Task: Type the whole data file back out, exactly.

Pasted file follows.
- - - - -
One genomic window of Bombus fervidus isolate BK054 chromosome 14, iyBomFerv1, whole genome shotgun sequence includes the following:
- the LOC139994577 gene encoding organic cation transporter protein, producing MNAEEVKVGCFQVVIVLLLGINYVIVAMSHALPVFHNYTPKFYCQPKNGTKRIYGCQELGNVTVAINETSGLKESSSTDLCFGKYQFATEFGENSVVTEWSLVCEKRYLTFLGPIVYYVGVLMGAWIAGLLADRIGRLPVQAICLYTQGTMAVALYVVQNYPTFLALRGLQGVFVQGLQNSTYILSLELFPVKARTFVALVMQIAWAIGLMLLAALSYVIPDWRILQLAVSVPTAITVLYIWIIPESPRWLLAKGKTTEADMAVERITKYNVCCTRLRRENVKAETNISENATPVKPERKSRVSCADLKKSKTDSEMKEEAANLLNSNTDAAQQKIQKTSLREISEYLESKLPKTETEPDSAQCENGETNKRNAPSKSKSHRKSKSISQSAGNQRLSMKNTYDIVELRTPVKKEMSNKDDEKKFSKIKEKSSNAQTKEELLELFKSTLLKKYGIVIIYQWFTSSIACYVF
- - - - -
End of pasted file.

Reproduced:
One genomic window of Bombus fervidus isolate BK054 chromosome 14, iyBomFerv1, whole genome shotgun sequence includes the following:
- the LOC139994577 gene encoding organic cation transporter protein, producing MNAEEVKVGCFQVVIVLLLGINYVIVAMSHALPVFHNYTPKFYCQPKNGTKRIYGCQELGNVTVAINETSGLKESSSTDLCFGKYQFATEFGENSVVTEWSLVCEKRYLTFLGPIVYYVGVLMGAWIAGLLADRIGRLPVQAICLYTQGTMAVALYVVQNYPTFLALRGLQGVFVQGLQNSTYILSLELFPVKARTFVALVMQIAWAIGLMLLAALSYVIPDWRILQLAVSVPTAITVLYIWIIPESPRWLLAKGKTTEADMAVERITKYNVCCTRLRRENVKAETNISENATPVKPERKSRVSCADLKKSKTDSEMKEEAANLLNSNTDAAQQKIQKTSLREISEYLESKLPKTETEPDSAQCENGETNKRNAPSKSKSHRKSKSISQSAGNQRLSMKNTYDIVELRTPVKKEMSNKDDEKKFSKIKEKSSNAQTKEELLELFKSTLLKKYGIVIIYQWFTSSIACYVF